How about your schools of education? In the ed reform era, I feel like we’ve kind of given ed schools a pass. Just kind of assumed there’s not much we can do to improve the preparation that that teacher candidates have when they come to us.
I have found the institutions of higher learning slower to move and change than I think they should be because “this is the way we’ve always done it.” And you’ve got professors at some universities who are still wedded to whole language. You’re right, we’ve heard all, “I’ve got a terminal degree.” And so we’ve tried to work with them over a number of years, and I think we’ve made some progress. Getting back to my policy piece here, I realized, you know what? We have the authority to approve their programs, right? So let’s do that. We’re going to evaluate their programs because we can do that. And everybody came to the table. I think one came kicking and screaming, “How dare you mess with my ed prep program?” But I’ve been pretty public about this. I don’t think it’s fair for students, parents, grandparents, or whoever it is to pay for a four-year degree, and then the state has to come in behind it and pay for more professional development to get them to where they need to be day one. So students coming out of ed prep programs, in order to be licensed in the state of Mississippi, have to pass what’s called a foundations of reading assessment based on the science of reading. I want to find out what’s the first-time pass rate by educator prep program. They don’t want us to publish those data, but to me the data are what the data are. So that’s one thing I’ve been talking to the team about. Let’s figure out how we can get this together and get this published.
Is that going to happen?
I think so.
What was your biggest mistake? Anything you did badly? Or didn’t do and wish you had?
I will be quite frank with you about my biggest mistake. I was very naive, very naive. It was 2016, I think, and I’d been here for a couple of years. The U.S. Department of Education, at the time, would send out what they call these “dear colleague” letters to the states with updates and new pieces of information. Typically, what I did was take these letters and just push them to the districts and say, “Here’s what we’re getting from USED.” No comments about it, just “here it is.” So then I get one that came jointly from USED and the Department of Justice on LBGTQ guidelines, which I sent out. I was not prepared for the response, “How could you put this information out there?” It became the “Bathroom Letter.” Even the governor was asking for my resignation over just passing along this letter. And so that was a lesson to me about just being more conscious of the political environment. But it stunned me. It stunned me because I don’t discriminate where it comes to children.
Outside of being grandma, what are your future plans?
I probably will do some consulting. I can’t imagine myself not doing something in the education realm. I just can’t. I’m now trying to see exactly what that might look like. But not another full-time state chief job.
What’s your parting advice to your forty-nine colleagues?
Stay focused on children, stay focused on their outcomes, and keep looking at the data to make sure that you are doing exactly what you should be doing to give every child access to as many different opportunities as they can. I used to tell my teachers when I was a principal, I want you to treat each day like this is the only day they’ve got, because when the bell rings at the end of the day, you can’t get this day back. And so what are we going to be doing each and every day to make sure we’re doing the best for children?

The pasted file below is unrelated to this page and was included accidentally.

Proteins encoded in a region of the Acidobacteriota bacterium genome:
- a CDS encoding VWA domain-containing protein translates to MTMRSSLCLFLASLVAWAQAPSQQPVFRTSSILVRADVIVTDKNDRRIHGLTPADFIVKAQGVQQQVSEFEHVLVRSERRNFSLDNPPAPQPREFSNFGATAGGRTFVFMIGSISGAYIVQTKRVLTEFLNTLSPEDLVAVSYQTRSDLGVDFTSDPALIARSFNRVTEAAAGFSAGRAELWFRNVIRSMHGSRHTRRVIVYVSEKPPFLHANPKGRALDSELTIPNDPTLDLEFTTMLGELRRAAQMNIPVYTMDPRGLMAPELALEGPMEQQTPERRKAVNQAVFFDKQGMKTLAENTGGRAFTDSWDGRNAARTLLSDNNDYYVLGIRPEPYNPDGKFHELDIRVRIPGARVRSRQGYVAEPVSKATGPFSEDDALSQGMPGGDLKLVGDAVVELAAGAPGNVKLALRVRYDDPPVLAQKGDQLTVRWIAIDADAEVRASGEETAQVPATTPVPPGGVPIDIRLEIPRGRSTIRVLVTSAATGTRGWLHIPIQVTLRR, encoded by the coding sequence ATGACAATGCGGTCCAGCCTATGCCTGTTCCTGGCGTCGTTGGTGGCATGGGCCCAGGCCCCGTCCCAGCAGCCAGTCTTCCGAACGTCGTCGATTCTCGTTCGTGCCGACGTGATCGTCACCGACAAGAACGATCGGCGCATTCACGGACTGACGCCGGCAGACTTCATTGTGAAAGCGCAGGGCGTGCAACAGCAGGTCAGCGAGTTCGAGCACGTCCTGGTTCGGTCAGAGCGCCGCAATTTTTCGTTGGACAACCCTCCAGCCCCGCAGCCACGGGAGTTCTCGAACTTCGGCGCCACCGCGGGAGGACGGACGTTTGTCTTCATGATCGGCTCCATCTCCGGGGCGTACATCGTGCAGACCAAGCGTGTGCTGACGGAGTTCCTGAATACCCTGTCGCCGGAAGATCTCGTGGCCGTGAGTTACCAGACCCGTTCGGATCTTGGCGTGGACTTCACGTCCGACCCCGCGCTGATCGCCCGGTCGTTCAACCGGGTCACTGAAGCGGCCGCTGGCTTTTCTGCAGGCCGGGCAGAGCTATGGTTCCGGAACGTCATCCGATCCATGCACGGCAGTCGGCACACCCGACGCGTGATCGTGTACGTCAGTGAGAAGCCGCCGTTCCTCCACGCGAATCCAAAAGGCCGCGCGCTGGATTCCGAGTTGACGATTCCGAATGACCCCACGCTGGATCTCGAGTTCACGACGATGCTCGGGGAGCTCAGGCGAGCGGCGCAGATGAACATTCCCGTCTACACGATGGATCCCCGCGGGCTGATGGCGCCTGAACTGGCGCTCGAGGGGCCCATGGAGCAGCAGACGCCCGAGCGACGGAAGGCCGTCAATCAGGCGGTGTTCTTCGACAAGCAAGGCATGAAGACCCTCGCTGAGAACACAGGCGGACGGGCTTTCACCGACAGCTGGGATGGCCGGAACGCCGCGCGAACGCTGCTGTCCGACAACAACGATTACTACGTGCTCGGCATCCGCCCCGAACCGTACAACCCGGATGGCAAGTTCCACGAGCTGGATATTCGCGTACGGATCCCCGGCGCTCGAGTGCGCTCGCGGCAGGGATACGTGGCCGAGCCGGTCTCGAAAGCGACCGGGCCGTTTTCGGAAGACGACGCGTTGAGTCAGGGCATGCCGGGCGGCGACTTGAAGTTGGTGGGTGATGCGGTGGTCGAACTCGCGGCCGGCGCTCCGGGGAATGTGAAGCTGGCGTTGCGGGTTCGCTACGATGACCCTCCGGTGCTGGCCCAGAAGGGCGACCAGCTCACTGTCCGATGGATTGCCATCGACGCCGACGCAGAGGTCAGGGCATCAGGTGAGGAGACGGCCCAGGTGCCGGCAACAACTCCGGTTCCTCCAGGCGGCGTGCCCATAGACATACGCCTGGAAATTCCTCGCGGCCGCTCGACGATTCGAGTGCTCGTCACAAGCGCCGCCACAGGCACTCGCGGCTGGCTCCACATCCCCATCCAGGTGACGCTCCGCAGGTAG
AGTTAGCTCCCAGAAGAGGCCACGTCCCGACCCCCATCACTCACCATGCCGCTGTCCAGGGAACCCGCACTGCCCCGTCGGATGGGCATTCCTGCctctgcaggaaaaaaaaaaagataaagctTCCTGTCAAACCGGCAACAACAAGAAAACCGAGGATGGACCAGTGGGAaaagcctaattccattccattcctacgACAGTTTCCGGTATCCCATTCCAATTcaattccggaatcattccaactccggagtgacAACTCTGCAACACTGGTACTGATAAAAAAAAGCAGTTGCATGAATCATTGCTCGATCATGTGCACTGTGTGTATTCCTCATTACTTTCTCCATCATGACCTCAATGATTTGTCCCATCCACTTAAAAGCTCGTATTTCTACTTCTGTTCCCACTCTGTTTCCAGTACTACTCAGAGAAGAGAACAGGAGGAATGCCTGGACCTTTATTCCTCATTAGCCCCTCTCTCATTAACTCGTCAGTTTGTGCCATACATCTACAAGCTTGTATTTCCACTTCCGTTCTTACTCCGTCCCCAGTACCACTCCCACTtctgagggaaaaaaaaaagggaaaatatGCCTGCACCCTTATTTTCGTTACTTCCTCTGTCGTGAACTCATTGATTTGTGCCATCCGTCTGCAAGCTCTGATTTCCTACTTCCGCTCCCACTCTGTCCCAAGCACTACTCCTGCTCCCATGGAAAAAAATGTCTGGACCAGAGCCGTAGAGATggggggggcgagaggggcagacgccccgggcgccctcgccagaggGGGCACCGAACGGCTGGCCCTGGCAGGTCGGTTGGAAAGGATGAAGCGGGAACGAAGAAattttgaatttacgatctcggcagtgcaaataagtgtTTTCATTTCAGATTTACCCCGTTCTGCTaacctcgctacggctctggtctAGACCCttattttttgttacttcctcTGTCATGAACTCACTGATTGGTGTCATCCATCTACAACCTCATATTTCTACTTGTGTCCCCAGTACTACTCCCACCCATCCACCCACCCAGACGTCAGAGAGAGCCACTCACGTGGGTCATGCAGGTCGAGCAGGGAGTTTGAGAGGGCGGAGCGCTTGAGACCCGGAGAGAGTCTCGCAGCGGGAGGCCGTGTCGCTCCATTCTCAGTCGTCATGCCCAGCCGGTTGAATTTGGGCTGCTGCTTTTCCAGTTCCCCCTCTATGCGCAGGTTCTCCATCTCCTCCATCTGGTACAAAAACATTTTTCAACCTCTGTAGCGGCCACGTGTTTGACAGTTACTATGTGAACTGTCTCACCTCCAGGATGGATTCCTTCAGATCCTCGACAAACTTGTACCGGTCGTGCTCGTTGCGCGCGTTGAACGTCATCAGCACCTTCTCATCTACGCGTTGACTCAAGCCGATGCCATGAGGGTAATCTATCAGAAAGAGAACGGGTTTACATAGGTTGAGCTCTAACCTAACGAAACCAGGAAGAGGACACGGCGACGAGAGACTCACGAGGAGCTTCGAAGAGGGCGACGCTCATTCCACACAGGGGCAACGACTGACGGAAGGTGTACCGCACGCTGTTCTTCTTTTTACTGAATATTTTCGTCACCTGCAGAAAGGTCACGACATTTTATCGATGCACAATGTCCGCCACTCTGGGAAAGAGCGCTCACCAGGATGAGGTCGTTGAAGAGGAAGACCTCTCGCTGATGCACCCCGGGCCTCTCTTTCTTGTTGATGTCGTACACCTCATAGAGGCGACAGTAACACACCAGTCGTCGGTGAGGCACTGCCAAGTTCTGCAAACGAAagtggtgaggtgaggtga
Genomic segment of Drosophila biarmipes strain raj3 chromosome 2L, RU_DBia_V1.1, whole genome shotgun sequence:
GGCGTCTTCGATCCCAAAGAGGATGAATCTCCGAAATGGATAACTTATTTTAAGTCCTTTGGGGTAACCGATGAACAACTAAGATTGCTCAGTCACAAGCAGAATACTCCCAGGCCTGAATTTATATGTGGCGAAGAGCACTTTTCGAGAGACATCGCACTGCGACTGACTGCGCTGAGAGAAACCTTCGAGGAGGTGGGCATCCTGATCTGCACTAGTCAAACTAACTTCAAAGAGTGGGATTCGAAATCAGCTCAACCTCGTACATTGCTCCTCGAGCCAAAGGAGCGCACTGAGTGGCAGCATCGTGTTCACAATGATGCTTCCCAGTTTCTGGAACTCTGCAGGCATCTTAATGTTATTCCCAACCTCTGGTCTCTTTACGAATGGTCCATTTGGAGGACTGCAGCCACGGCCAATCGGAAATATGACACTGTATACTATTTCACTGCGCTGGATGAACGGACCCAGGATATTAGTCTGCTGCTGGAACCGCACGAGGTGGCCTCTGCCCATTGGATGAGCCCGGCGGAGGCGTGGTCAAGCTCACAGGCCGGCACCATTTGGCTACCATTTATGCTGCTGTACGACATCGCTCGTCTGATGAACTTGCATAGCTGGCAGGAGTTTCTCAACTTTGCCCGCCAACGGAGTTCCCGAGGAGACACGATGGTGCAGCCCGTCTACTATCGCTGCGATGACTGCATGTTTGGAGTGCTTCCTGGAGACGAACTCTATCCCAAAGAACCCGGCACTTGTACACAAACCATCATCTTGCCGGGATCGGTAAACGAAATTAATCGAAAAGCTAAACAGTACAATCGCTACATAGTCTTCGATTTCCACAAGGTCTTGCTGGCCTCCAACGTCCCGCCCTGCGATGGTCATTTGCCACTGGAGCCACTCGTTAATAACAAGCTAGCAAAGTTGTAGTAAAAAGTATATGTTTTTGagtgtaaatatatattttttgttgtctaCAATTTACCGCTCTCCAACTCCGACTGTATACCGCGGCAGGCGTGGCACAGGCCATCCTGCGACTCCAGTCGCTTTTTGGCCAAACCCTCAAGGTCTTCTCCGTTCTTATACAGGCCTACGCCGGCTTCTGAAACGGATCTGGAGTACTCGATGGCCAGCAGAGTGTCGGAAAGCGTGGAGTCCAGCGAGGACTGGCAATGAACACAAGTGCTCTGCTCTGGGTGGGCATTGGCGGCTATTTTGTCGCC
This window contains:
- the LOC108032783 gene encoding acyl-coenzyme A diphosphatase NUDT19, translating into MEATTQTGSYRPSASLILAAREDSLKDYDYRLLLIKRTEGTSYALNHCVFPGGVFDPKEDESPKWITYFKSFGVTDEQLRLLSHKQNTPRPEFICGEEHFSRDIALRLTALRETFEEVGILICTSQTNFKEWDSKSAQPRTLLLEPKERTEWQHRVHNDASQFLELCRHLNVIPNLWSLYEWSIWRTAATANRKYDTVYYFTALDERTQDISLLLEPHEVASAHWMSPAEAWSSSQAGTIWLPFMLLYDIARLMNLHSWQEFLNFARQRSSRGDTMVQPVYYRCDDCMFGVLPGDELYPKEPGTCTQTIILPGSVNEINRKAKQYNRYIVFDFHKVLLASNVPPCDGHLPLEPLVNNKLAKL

The letter, dated May 13, 2016, stated that DOJ and DOE “treat a student’s gender identity as the student’s sex for purposes of Title IX and its implementing regulations.” The guidance covered a range of issues, including participation in educational programs and activities, access to facilities, and recordkeeping and privacy.
States and districts face no shortage of seemingly overwhelming problems, especially the devastating learning loss among vulnerable students from extended pandemic school closures. But leaders do have money: States and districts got $123 billion in federal emergency (ARP ESSER) relief. While it’s a big number, it’s definitely not enough to do everything, and that makes it incumbent on leaders to figure out how to get the most from the finite dollars that they have.
In the first year, many leaders used relief funds for uniform efforts that essentially delivered the same treatment to every student, classroom, and school on their watch. ESSER funds were used to lengthen the school day, extend the year, reduce class sizes, distribute laptops, fund teacher professional development days, and grant across-the-board pay bonuses. These approaches—while useful for some challenges—are inherently expensive because they treat everyone as having the same needs. And in some cases, they’re not concentrated enough to solve the problem.
As we approach ESSER’s halfway mark, leaders face choices with their finite remaining dollars. Some will double down with heavy investments in more one-size-fits-all approaches. But others will find that a more effective approach is to target investments precisely to the specific students, classrooms, or schools where investments are needed most.
There’s a catch, however, to making targeted investments: It’s only possible when leaders have data. They need data that tell them which students need what and which parts of the system could be working better. And they need to look closely to determine exactly where to target limited dollars.
Take one of the most pressing challenges: reading. For a host of reasons, the pandemic has left some students further behind than others. When districts attempt to apply the same remedy to all students (for example, smaller class sizes or longer school days), the investment is effectively diluted because some of those students don’t need as much help as others. Rather than offer the same services to all, schools can deploy more customized recovery services if they’re armed with data on which students are reading at what level. A narrowed focus could mean coordinating with parents of those struggling the most to ensure that targeted tutoring or summer school investments are designed for and ultimately reach their children.